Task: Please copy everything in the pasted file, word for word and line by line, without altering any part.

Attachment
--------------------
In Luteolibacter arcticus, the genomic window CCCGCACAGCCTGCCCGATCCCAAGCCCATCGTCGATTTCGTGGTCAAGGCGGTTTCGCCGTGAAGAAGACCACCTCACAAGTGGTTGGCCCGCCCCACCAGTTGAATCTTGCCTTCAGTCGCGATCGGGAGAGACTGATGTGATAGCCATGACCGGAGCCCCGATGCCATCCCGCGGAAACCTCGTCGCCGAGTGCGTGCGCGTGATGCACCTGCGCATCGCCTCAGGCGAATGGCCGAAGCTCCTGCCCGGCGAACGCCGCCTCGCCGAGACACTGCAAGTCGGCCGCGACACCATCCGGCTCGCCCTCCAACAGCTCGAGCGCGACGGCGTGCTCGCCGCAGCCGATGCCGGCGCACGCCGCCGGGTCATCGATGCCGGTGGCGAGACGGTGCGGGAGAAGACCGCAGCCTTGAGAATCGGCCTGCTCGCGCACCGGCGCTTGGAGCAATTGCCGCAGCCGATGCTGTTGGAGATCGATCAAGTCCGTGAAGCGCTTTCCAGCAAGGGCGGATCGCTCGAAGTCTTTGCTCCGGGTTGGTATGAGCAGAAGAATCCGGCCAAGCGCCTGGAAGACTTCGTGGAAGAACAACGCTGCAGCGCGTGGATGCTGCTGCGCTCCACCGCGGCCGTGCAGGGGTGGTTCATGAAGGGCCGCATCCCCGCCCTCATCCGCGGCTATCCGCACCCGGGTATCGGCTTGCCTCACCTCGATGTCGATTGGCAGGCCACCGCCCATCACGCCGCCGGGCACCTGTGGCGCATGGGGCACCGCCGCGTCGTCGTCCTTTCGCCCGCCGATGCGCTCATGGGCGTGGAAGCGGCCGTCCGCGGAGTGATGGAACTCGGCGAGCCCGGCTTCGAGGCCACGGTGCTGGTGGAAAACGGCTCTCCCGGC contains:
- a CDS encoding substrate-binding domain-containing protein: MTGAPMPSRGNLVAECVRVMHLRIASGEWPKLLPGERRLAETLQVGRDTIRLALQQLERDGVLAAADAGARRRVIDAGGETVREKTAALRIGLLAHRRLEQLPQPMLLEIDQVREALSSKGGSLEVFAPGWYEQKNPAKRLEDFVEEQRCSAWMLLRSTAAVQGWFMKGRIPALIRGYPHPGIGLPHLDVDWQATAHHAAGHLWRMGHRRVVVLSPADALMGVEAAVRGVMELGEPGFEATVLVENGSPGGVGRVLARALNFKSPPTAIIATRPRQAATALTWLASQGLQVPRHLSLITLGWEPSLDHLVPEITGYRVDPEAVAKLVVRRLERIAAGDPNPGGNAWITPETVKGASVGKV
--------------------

In Luteolibacter arcticus, the genomic window CCCGCACAGCCTGCCCGATCCCAAGCCCATCGTCGATTTCGTGGTCAAGGCGGTTTCGCCGTGAAGAAGACCACCTCACAAGTGGTTGGCCCGCCCCACCAGTTGAATCTTGCCTTCAGTCGCGATCGGGAGAGACTGATGTGATAGCCATGACCGGAGCCCCGATGCCATCCCGCGGAAACCTCGTCGCCGAGTGCGTGCGCGTGATGCACCTGCGCATCGCCTCAGGCGAATGGCCGAAGCTCCTGCCCGGCGAACGCCGCCTCGCCGAGACACTGCAAGTCGGCCGCGACACCATCCGGCTCGCCCTCCAACAGCTCGAGCGCGACGGCGTGCTCGCCGCAGCCGATGCCGGCGCACGCCGCCGGGTCATCGATGCCGGTGGCGAGACGGTGCGGGAGAAGACCGCAGCCTTGAGAATCGGCCTGCTCGCGCACCGGCGCTTGGAGCAATTGCCGCAGCCGATGCTGTTGGAGATCGATCAAGTCCGTGAAGCGCTTTCCAGCAAGGGCGGATCGCTCGAAGTCTTTGCTCCGGGTTGGTATGAGCAGAAGAATCCGGCCAAGCGCCTGGAAGACTTCGTGGAAGAACAACGCTGCAGCGCGTGGATGCTGCTGCGCTCCACCGCGGCCGTGCAGGGGTGGTTCATGAAGGGCCGCATCCCCGCCCTCATCCGCGGCTATCCGCACCCGGGTATCGGCTTGCCTCACCTCGATGTCGATTGGCAGGCCACCGCCCATCACGCCGCCGGGCACCTGTGGCGCATGGGGCACCGCCGCGTCGTCGTCCTTTCGCCCGCCGATGCGCTCATGGGCGTGGAAGCGGCCGTCCGCGGAGTGATGGAACTCGGCGAGCCCGGCTTCGAGGCCACGGTGCTGGTGGAAAACGGCTCTCCCGGC contains:
- a CDS encoding substrate-binding domain-containing protein: MTGAPMPSRGNLVAECVRVMHLRIASGEWPKLLPGERRLAETLQVGRDTIRLALQQLERDGVLAAADAGARRRVIDAGGETVREKTAALRIGLLAHRRLEQLPQPMLLEIDQVREALSSKGGSLEVFAPGWYEQKNPAKRLEDFVEEQRCSAWMLLRSTAAVQGWFMKGRIPALIRGYPHPGIGLPHLDVDWQATAHHAAGHLWRMGHRRVVVLSPADALMGVEAAVRGVMELGEPGFEATVLVENGSPGGVGRVLARALNFKSPPTAIIATRPRQAATALTWLASQGLQVPRHLSLITLGWEPSLDHLVPEITGYRVDPEAVAKLVVRRLERIAAGDPNPGGNAWITPETVKGASVGKV